When you want to level the saddle don't messure from the front to the rear, but level the saddle from the front to the 100mm mark. This actually means that the saddle will look like it points a little down on most saddles because most saddle has a tendency to be a little lower on the middle (not Arione as it is one of the most leveled saddle - just straight) .

Try it! It works! I have just set 4 bicycles up based on this, and they feel 100% identical even though they all had different saddles.

But keep in mind that some saddles deflect more than others. I had to lower the Arione about 2mm after the set up, because it doesn't deflect as much as my SLR. You can't meassure this. You have to try.


I love your trick ;)

_________________
Biomechanical spreadsheet. Sizing&Fitting.

http://weightweenies.starbike.com/forum ... 8e319d185b


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PostPosted: Tue May 12, 2009 1:36 am 
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Joined: Tue Jan 10, 2006 4:28 am
Posts: 119
I am trying to find out more information on the sizing charts but no luck yet. I am riding a Fizik Aliante right now and wondering what size to try. Thanks.

beatnik wrote:
Is not in the s.s. but i want to tell you something. Buy a SMP saddle, the only one that gives a 100% of blood at your perineum.

For S sized riders= Evolution
For M riders= Glider
For L-XL riders= Pro
For XL-XXL riders= Plus

www.sellesmp.com

After 25 years of cycling these are best saddles your money can buy. I´m not a commercial but this saddle has completely transformed my riding experience.


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PostPosted: Tue May 12, 2009 8:03 am 
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Joined: Mon May 08, 2006 8:45 pm
Posts: 1452
Giant, your method is sound.
At the Mapei center they do the same: they open a caliper at 10cm and slide it "around" the saddle to find its "center".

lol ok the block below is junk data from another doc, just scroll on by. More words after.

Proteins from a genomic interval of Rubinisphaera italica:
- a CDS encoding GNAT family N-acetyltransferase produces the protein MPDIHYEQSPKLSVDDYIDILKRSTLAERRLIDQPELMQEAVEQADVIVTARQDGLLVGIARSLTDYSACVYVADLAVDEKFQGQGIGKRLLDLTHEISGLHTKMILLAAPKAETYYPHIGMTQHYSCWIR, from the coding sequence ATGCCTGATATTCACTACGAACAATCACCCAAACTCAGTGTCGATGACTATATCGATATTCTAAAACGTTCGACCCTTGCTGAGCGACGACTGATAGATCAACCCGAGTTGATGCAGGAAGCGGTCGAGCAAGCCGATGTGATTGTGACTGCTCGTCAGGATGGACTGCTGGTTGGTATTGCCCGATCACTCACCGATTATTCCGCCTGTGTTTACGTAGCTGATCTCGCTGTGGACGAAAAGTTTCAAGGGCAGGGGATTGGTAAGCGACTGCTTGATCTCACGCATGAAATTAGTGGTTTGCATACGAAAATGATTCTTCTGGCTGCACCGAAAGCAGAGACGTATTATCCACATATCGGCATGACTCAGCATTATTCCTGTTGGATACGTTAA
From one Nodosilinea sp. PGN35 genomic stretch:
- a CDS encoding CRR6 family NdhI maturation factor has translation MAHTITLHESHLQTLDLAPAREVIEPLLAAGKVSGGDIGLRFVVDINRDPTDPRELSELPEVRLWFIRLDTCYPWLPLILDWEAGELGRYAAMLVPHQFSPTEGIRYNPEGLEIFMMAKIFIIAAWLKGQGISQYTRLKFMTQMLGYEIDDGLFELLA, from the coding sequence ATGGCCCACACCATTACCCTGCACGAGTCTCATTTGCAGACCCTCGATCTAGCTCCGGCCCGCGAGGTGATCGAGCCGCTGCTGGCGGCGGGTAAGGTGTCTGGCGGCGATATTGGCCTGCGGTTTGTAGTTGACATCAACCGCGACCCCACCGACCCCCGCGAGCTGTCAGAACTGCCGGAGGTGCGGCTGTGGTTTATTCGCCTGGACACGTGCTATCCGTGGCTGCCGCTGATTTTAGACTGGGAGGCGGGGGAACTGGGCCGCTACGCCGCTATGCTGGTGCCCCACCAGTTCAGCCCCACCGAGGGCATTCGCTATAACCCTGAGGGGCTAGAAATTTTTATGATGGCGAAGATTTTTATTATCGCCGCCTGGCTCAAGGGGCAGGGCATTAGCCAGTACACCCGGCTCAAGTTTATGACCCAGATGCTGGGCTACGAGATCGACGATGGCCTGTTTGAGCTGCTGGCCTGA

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PostPosted: Wed May 13, 2009 8:06 am 
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Posts: 1452
Beatnik,
I'm impressed by your spreadsheet. I once used it but measured by arm in a hurry and got sketchy results.
Now I took the time to measure it correctly and your spreadsheet gives me *exactly* my current setup (almost to the millimeter), which is what a fitter recommended but with some changes (longer reach) based on my sensations.

Considering that my proportions are not so common (long legs, short upper body) and I'm riding a custom geometry frame, I'm even more impressed. :thumbup:


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PostPosted: Wed May 13, 2009 4:18 pm 
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I love your city frenk, what a beauty! i´ve been there a couple of times. And thx for your support, i´m glad for you.

(Arm length picture is not very good, best is to put your elbow on a table and measure it vertically)

For teddysaur:

It´s easy to do. Sit down in a warm chair for a while and touch it after, you will find your sitbones marks, measure them outside to outside and that´s your best saddle width.

I have a better trick but it´s more work. Fill a bag with sand or weaht or flour or meal and sit on it, your sitbones will leave a more accurate mark.

_________________
Biomechanical spreadsheet. Sizing&Fitting.

http://weightweenies.starbike.com/forum ... 8e319d185b


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PostPosted: Wed May 13, 2009 5:23 pm 
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Joined: Tue Mar 07, 2006 9:32 pm
Posts: 226
Location: Uk
Just put my details in and it comes out with the sames dimension I have now........ Spooky :D


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 Post subject:
PostPosted: Wed May 13, 2009 10:02 pm 
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Joined: Mon Jul 07, 2008 3:54 pm
Posts: 33
Location: the Netherlands
I've got a question for you fitting experts :wink: . My left heel tends to turn out. Cleat position is set up the same on the left and right shoe. I don't know when it started, why it started or how it started.

I was recently checked for difference in leg length and stuff like that and it was all oke.

Fixed cleats fix the problem, but that doesn't mean the problem is solved. What could be the problem here? Q-factor? Saddle height? Saddle setback?

I'm slowly working towards the 'spreadsheat position.' Right now my saddle is a just bit lower and a bit more forward. It feels good so far. What pedal system was used for the spreadsheat? I'm running SPD-SL.

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PostPosted: Thu May 14, 2009 2:23 am 
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beatnik wrote: